MYTH: “Our system went live in just a few months”

FACT: It is more likely that the financial part of the ERP went live in a few months rather than the whole system. Corporate financials are fairly straight forward to implement. Also, in most organizations the financials are already “under control.” An ERP system’s biggest added value is not in the financial area, but rather in other parts of the operation and perhaps in tying those other parts into the financials. Modeling and effectively managing operations in an integrated ERP system may take years to implement. In fact, it is an ongoing process. Ultimately, the system must be flexible enough to accommodate operational changes indefinitely.

MYTH: “Once we finished getting our ERP system up and running, our expenses went down drastically.”

FACT: Outside consulting fees may have been reduced and the initial costs for setting up the system are paid off, but companies often fail to take ongoing internal implementation investment into consideration. In the words of one CIO, “we planned for $600,000 and a 6 months project; we reached both and then stopped counting.” An ERP implementation extends over long periods of time, and any worth its salt will take years, not months.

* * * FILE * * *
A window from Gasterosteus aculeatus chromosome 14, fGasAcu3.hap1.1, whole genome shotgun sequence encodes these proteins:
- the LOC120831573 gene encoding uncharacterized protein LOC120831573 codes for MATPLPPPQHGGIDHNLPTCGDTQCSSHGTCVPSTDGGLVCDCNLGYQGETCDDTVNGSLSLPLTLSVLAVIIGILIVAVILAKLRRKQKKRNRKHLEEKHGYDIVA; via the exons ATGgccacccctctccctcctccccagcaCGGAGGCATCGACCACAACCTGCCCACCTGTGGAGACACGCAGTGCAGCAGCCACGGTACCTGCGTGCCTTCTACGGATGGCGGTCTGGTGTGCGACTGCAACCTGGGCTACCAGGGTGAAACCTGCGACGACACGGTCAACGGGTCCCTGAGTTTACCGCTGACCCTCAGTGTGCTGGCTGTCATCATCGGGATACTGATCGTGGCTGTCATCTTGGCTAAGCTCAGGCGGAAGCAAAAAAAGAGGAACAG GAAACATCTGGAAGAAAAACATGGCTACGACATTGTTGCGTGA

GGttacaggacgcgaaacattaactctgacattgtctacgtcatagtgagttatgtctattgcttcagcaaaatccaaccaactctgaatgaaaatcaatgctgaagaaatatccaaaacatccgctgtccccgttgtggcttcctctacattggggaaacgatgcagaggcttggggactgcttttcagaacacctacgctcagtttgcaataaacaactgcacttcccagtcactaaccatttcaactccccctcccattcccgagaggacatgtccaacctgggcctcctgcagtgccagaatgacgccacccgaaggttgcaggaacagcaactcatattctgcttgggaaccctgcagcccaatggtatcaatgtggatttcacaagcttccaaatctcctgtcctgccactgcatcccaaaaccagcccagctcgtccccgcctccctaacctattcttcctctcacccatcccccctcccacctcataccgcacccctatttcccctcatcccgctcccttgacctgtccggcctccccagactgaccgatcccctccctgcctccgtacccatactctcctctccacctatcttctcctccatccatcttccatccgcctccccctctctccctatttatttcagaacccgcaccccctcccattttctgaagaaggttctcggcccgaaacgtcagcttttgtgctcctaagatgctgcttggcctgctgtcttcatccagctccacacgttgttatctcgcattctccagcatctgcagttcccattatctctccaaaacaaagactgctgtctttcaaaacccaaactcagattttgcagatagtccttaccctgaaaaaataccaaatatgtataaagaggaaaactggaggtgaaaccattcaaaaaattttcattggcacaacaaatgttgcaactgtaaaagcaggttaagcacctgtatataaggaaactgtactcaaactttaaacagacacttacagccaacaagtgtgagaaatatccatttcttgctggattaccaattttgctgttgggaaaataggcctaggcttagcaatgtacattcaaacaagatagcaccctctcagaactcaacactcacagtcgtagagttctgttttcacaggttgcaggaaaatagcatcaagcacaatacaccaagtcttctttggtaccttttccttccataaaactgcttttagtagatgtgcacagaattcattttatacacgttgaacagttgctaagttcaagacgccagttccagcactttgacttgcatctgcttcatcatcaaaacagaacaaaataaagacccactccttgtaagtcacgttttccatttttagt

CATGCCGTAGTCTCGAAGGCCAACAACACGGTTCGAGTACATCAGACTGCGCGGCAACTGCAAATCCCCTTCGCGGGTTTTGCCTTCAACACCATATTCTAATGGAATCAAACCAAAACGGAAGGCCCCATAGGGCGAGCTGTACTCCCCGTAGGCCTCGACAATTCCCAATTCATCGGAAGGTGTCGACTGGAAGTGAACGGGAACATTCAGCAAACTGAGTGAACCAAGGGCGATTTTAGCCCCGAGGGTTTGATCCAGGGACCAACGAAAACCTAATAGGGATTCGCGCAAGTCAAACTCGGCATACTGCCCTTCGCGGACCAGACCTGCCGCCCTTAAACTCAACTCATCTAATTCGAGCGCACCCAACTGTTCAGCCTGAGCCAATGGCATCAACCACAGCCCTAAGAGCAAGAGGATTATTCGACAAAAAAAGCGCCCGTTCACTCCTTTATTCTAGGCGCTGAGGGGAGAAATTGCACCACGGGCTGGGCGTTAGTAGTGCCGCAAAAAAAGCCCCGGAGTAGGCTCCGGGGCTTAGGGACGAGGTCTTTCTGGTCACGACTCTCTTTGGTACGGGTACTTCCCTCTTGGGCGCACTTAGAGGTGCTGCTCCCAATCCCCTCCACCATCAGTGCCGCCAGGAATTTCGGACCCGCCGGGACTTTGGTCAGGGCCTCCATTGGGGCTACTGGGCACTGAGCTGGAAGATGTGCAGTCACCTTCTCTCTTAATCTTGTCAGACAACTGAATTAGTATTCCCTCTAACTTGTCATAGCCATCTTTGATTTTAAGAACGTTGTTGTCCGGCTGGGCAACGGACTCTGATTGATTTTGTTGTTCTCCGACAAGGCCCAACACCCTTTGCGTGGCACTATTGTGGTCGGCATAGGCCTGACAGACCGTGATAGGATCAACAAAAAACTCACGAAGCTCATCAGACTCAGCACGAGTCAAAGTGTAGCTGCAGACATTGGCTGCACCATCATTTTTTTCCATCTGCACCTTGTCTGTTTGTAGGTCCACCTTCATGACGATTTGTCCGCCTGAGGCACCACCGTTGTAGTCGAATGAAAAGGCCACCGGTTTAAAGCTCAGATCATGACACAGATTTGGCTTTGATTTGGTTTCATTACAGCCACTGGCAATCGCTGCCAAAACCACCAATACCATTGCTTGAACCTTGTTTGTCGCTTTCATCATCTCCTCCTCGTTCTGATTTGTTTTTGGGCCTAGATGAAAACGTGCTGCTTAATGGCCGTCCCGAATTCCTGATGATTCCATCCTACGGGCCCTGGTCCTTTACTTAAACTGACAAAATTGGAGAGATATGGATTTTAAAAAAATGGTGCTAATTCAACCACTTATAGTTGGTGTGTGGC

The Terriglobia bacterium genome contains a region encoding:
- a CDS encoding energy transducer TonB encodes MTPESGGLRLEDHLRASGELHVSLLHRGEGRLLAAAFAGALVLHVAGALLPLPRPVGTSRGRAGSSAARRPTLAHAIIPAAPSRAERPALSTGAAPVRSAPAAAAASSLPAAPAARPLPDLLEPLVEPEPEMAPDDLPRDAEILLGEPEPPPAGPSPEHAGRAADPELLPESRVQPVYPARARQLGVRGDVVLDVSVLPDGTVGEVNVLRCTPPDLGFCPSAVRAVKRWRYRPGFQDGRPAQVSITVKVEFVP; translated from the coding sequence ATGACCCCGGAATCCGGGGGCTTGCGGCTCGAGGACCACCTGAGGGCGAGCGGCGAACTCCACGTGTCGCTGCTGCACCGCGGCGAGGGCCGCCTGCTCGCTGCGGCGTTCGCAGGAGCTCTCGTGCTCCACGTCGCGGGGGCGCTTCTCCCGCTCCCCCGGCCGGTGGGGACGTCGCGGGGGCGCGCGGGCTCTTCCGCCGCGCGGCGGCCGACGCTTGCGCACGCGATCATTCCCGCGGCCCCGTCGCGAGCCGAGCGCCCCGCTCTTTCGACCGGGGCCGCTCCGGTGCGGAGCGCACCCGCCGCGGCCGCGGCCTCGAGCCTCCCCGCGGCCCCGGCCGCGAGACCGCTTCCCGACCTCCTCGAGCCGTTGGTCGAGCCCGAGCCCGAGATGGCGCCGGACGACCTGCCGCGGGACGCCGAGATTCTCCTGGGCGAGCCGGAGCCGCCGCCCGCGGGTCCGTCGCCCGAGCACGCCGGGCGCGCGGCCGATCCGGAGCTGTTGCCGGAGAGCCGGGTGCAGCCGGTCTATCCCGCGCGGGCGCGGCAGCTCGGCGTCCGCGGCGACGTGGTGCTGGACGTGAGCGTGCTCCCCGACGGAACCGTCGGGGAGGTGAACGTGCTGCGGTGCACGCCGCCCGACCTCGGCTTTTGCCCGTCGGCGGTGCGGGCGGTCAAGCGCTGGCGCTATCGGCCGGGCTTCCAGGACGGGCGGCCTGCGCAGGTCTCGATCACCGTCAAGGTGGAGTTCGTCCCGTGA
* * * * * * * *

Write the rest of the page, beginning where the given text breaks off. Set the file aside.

MYTH: “Consultants are professionals who can guide the selection process and manage the project while maintaining an objective stance.”

FACT: We believe that anyone reading this already knows the facts.

 

MYTH: “Comparing ERP functionality lists is a good practice for initial screening of vendors for your project.”

FACT: Functionality lists are of marginal value in the selection of potential ERP systems. A single line in a list may represent a world of functionality in one software packages and very little in another. Even if the desired functionality is fully supported in the software, actually making it work for your specific needs may make implementation complex and cost prohibitive. Referrals in your industry are a much better yardstick. As the implementation team is just as important as the software in terms of successful projects, referrals from industry representatives regarding the implementation team are the second most valuable indicator.

 

By Galit Raviv